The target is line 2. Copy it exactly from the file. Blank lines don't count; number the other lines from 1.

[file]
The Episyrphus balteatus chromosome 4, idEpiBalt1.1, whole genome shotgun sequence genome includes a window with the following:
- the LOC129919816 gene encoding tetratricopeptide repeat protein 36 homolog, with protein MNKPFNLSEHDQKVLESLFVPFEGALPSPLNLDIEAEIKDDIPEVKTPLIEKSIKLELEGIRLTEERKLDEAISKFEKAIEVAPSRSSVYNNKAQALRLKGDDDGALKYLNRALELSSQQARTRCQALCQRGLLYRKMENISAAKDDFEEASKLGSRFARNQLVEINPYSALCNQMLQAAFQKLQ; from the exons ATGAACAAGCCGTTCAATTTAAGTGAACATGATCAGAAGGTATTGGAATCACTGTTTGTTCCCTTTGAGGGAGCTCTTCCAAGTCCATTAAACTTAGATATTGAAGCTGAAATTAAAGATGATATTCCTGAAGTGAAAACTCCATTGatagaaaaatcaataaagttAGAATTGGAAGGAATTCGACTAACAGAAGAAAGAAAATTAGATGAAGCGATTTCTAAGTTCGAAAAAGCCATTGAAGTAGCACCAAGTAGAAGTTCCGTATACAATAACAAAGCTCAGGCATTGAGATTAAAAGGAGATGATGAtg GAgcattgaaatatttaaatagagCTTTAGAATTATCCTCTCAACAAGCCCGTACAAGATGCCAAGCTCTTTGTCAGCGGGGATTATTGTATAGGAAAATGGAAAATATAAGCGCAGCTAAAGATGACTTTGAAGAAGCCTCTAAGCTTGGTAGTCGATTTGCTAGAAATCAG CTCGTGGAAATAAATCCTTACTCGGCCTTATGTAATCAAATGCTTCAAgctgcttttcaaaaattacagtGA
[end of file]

- the LOC129919816 gene encoding tetratricopeptide repeat protein 36 homolog, with protein MNKPFNLSEHDQKVLESLFVPFEGALPSPLNLDIEAEIKDDIPEVKTPLIEKSIKLELEGIRLTEERKLDEAISKFEKAIEVAPSRSSVYNNKAQALRLKGDDDGALKYLNRALELSSQQARTRCQALCQRGLLYRKMENISAAKDDFEEASKLGSRFARNQLVEINPYSALCNQMLQAAFQKLQ; from the exons ATGAACAAGCCGTTCAATTTAAGTGAACATGATCAGAAGGTATTGGAATCACTGTTTGTTCCCTTTGAGGGAGCTCTTCCAAGTCCATTAAACTTAGATATTGAAGCTGAAATTAAAGATGATATTCCTGAAGTGAAAACTCCATTGatagaaaaatcaataaagttAGAATTGGAAGGAATTCGACTAACAGAAGAAAGAAAATTAGATGAAGCGATTTCTAAGTTCGAAAAAGCCATTGAAGTAGCACCAAGTAGAAGTTCCGTATACAATAACAAAGCTCAGGCATTGAGATTAAAAGGAGATGATGAtg GAgcattgaaatatttaaatagagCTTTAGAATTATCCTCTCAACAAGCCCGTACAAGATGCCAAGCTCTTTGTCAGCGGGGATTATTGTATAGGAAAATGGAAAATATAAGCGCAGCTAAAGATGACTTTGAAGAAGCCTCTAAGCTTGGTAGTCGATTTGCTAGAAATCAG CTCGTGGAAATAAATCCTTACTCGGCCTTATGTAATCAAATGCTTCAAgctgcttttcaaaaattacagtGA